West Nile Virus
- October 3, 2014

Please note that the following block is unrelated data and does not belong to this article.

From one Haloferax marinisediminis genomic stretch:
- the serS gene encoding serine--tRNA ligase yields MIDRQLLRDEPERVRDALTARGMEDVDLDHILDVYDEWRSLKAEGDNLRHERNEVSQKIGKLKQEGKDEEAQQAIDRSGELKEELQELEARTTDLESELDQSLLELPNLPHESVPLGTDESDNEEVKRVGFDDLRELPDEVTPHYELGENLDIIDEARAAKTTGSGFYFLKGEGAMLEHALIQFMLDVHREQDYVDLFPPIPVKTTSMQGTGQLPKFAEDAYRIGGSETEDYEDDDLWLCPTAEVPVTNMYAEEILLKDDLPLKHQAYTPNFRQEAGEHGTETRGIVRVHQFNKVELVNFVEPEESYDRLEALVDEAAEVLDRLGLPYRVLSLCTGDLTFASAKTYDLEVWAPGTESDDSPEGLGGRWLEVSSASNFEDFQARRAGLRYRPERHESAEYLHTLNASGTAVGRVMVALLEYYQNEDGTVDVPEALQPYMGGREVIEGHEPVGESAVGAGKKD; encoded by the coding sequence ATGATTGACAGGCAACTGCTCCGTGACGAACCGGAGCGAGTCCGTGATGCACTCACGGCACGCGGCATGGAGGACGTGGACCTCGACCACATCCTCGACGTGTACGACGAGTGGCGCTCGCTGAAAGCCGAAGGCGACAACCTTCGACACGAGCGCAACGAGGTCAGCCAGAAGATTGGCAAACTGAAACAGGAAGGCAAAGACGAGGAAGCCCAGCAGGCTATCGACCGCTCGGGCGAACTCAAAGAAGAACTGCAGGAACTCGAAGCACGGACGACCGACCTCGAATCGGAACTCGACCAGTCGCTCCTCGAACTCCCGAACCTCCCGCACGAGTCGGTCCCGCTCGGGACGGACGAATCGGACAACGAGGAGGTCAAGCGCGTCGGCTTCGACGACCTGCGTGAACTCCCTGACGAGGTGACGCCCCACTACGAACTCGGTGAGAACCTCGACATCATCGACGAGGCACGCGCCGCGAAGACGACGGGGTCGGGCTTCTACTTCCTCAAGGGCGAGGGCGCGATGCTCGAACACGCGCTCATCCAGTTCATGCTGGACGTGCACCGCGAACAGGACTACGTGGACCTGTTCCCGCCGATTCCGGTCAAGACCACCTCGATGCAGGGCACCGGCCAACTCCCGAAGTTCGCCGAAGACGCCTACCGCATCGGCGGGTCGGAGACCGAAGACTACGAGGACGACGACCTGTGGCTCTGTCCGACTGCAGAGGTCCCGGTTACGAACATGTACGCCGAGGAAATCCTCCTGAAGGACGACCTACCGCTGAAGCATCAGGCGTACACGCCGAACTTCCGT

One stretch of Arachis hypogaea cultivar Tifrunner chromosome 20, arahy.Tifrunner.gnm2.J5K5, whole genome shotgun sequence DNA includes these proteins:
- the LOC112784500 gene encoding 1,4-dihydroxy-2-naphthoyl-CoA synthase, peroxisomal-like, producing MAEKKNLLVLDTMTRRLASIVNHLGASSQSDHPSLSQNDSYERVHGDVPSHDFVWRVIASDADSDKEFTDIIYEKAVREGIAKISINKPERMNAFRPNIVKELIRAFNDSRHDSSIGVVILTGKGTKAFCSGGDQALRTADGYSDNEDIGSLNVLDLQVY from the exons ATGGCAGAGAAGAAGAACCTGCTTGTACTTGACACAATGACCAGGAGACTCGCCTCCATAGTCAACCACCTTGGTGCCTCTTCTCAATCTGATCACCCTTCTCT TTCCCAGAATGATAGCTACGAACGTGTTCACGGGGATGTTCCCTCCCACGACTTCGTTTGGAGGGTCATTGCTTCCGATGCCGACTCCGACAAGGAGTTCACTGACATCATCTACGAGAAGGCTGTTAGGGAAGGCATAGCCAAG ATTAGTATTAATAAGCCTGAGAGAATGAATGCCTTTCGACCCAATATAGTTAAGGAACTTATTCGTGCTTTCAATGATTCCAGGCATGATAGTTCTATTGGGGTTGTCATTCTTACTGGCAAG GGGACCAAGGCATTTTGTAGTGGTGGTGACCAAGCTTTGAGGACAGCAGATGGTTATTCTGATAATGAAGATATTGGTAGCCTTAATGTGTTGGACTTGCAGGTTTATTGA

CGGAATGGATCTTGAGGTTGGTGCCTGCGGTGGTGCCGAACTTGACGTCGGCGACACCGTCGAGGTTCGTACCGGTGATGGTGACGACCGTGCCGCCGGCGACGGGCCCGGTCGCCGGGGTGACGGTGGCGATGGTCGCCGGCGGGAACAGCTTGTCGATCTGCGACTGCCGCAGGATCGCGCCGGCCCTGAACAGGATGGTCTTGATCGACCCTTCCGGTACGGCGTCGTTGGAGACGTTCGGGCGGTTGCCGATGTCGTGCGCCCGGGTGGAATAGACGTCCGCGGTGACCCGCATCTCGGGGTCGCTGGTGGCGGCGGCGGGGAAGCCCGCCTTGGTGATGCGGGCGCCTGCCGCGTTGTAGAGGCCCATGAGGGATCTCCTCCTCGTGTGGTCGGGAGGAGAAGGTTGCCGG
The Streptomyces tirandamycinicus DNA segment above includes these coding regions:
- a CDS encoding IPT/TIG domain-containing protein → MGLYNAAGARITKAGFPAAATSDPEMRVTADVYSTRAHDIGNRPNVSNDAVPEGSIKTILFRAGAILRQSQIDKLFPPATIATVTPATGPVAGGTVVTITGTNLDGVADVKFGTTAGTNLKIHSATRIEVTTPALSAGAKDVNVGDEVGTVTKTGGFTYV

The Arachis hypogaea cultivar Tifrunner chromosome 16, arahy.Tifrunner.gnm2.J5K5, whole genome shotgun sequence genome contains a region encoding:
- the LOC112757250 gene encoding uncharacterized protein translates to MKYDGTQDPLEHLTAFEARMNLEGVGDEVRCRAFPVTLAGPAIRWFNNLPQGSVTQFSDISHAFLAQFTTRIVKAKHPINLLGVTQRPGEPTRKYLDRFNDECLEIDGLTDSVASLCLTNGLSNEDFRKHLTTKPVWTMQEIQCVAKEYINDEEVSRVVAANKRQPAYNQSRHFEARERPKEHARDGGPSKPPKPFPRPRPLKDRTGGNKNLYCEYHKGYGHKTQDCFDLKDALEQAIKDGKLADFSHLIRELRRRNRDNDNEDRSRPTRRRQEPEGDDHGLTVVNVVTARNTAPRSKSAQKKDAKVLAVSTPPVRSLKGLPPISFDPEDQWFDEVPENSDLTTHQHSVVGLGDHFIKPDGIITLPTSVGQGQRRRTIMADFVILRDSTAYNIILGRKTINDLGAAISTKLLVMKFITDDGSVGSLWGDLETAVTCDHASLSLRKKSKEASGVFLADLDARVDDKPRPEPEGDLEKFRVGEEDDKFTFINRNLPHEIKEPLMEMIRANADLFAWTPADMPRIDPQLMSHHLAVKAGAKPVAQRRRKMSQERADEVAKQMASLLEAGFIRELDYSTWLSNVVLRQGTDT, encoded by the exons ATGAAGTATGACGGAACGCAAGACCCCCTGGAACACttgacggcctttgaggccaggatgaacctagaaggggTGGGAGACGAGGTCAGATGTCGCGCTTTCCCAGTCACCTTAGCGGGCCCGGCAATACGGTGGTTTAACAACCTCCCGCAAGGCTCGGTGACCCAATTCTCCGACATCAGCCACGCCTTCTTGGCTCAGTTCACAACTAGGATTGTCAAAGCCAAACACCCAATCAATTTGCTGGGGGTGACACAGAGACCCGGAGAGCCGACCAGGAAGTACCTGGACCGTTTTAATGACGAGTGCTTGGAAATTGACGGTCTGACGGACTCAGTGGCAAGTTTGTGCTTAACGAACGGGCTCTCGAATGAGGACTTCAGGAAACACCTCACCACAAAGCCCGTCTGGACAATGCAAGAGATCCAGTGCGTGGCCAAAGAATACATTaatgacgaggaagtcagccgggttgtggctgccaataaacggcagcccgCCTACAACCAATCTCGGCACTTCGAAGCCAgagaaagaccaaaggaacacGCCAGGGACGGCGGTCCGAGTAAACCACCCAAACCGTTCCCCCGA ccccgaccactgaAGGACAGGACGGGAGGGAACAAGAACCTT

Since introduction into the Western Hemisphere, West Nile virus (Flaviviridae: Flavivirus) has established enzootic transmission in nearly every part of the United States and southern Canada and has become an important public health concern. Although approximately 80 percent of individuals infected with West Nile virus are asymptomatic, others have clinical manifestations ranging from febrile illness to neurologic syndromes and possibly death. West Nile virus has a broad host and vector range with competent mosquito and bird vectors, which has led to the establishment of the virus throughout the Western Hemisphere. Although it is primarily transmitted through the bite of an infected mosquito, other modes of West Nile virus transmission have been identified and include infection through transplants of infected organs, transfusion of blood or blood products, intrauterine fetal infection, neonatal infection through breast-feeding, occupational exposure in the field, and laboratory-acquired infections from needlestick or sharps injuries. Controlling the spread of West Nile virus, as well as other emerging vectorborne viral disease, requires laboratory diagnostic testing in conjunction with epidemiologic surveillance, vector control programs, and a variety of personal precautions. No human vaccine is currently available; however, there is an equine vaccine.